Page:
So, the final answer is: YES and NO
Yes, if you compare it to emulsion bathroom paint or PVC liner.
No, if compared to handmade Italian tiles.
In both cases, Microcement gives you either a contemporary or traditional look incomparable to any of those finishes.
Each square inch of Microcement surface is an ORIGINAL!
Yes, Microcement is waterproof. The part of the Microcement system which is waterproof is the top two layers of acrylic-urethane resin.
Remember, every manufacturer has their own way of making their Microcement waterproof.
Everybody is free to purchase their Microcement from any place they like, but you may find it helpful if your supplier can offer:
*Impera Italia can offer all these privileges.
In theory you can use it outdoors as well, preferably on walls rather than the floor.
Please make sure your substrate is not going to absorb any humidity from underneath which could cause future deterioration of the Microcement.
The ideal substrate would be an Aqua-panel board.
Yes, with sufficient prep-work:
– Check if tiles are not moving/unstable – if so, they must be removed
– Use angle grinder with a diamond blade to get a proper key, especially on smooth tiles
– Use only a primer suitable for non-absorbent substrates
– Use any tile adhesive to level any larger imperfections, or make a levelling coat of Zero Level plaster
… NOW you can go ahead with your full Microcement Wall and Floor system
Certainly, when you have a few plastering skills, with the right instructions, and a touch of common sense.
Of course, the speed of progress will be no match for Microcement specialists, but you can achieve very good results.
Yes, in theory. But you should know how that particular bathtub will be used.
Definitely, there will be a lot of extra steps added, many fiddly details to sort out and the final result may not be as expected.
We always ask – is it worth it?
Yes, you can. Multi-finish plaster is an ideal substrate for decorative plasters or Microcement for non- humid areas. Multi-finish Plaster must be fully dried.
Knowing what is behind the plaster is always helpful. In that sense we can make the right decision on anti-crack options.
Please speak to your supplier for appropriate advice.
Yes, you can,
It’s very important to know how the plasterboard has been attached and how possible studwork has been erected.
If all has been built to your requirements, you have to use a Wall and Floor system with anti-crack components.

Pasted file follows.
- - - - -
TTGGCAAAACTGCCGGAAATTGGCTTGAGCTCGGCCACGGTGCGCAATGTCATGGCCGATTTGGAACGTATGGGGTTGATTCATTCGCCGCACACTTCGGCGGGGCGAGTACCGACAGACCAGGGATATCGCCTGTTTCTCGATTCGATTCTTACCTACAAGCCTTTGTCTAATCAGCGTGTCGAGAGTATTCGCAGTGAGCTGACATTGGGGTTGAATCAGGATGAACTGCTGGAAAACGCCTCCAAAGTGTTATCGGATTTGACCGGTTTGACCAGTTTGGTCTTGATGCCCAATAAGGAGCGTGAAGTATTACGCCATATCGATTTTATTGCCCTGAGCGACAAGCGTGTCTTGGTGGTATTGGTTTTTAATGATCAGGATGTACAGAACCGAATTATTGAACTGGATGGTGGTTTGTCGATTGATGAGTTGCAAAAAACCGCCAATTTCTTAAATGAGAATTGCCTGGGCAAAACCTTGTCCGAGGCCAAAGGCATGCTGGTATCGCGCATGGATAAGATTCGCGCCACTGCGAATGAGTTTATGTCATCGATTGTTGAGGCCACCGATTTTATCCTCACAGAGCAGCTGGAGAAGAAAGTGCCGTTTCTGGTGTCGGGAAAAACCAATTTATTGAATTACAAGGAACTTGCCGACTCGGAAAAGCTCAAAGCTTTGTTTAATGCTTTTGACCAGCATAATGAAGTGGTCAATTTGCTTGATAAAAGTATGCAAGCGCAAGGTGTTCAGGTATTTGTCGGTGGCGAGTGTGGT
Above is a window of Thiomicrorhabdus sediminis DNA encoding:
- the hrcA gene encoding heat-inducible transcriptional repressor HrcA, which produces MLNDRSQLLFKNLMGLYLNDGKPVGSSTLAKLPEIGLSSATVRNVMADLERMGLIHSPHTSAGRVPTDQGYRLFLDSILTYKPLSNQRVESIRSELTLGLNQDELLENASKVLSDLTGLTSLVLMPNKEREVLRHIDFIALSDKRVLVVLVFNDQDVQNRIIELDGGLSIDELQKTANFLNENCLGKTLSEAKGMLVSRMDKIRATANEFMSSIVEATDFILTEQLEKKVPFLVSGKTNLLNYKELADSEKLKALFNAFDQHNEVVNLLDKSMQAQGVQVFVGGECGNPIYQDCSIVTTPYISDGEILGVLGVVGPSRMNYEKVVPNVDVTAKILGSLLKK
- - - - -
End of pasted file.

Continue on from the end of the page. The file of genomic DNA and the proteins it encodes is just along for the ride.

Not to our knowledge.
Part of the Microcement system that gives you a concrete look is a plaster-lookalike component which should be applied by trowel or spatula. You would not achieve much progress using a brush or roller.
Impera Italia is the one stop shop to view, to obtain accurate advice, to get trained, and to buy the right type of Microcement for your project.
That is a task for heavy machinery if you would like to remove it completely.
Sometimes is easier just to scratch the surface to get a key and plaster it over.
This decision very much depends on what would be the next step.
Microcement can last easily dozens of years, being very easy to maintain, all depending on type and frequency of usage.
Microcement is usually applied by Microcement specialist, but many tradesmen or DIY do also get trained to get the skills.
Microcement is a technical system, so you do not need to be especially talented to be able to achieve a great result.
In general, you must follow a process of application with understanding whole picture.
Microcement wall is usually a feature wall covered with a Microcement system to create a concrete look.
It is not uncommon to see Microcement in other colours.
Microcement can be protected by Matt, Satin, or Gloss protector products.
Microcement flooring is floor covered by a Microcement system.
You can use a Microcement system on absorbent and non-absorbent substrates.
The ideal substrate is a concrete slab or screed which has been fully matured.
Options for protectors are Gloss, Satin, or Matt.
The BEST Microcement product is the one that meets most of your criteria at an affordable price.
Impera Italia is offering a top quality Microcement system called Continuo.
This Microcement system can be used with an anti-crack coat or without it.
Protection which is offered with this system comes as Matt, Satin, or Gloss.
Microcement gives you a much warmer feeling than any type of tiles and a more refreshing feeling then wooden flooring.
That’s a good one, isn’t it?
The BEST brand to be with regarding Microcement is the one that meets your expectations:
These are the reasons why Impera Italia deals with Continuo Microcement from San Marco Colorificio.
Yes, you can repair a Microcement surface to a certain extent.
If it comes to chipped corners or little holes from fallen sharp objects, then repair is simple.
Cracks need different attention. Cracks can have a natural look or can be straight. This can help us to identify why they appeared. Without understanding the cause of the cracks, we cannot repair them permanently.
Hairline cracks can be filled with resin protectors only.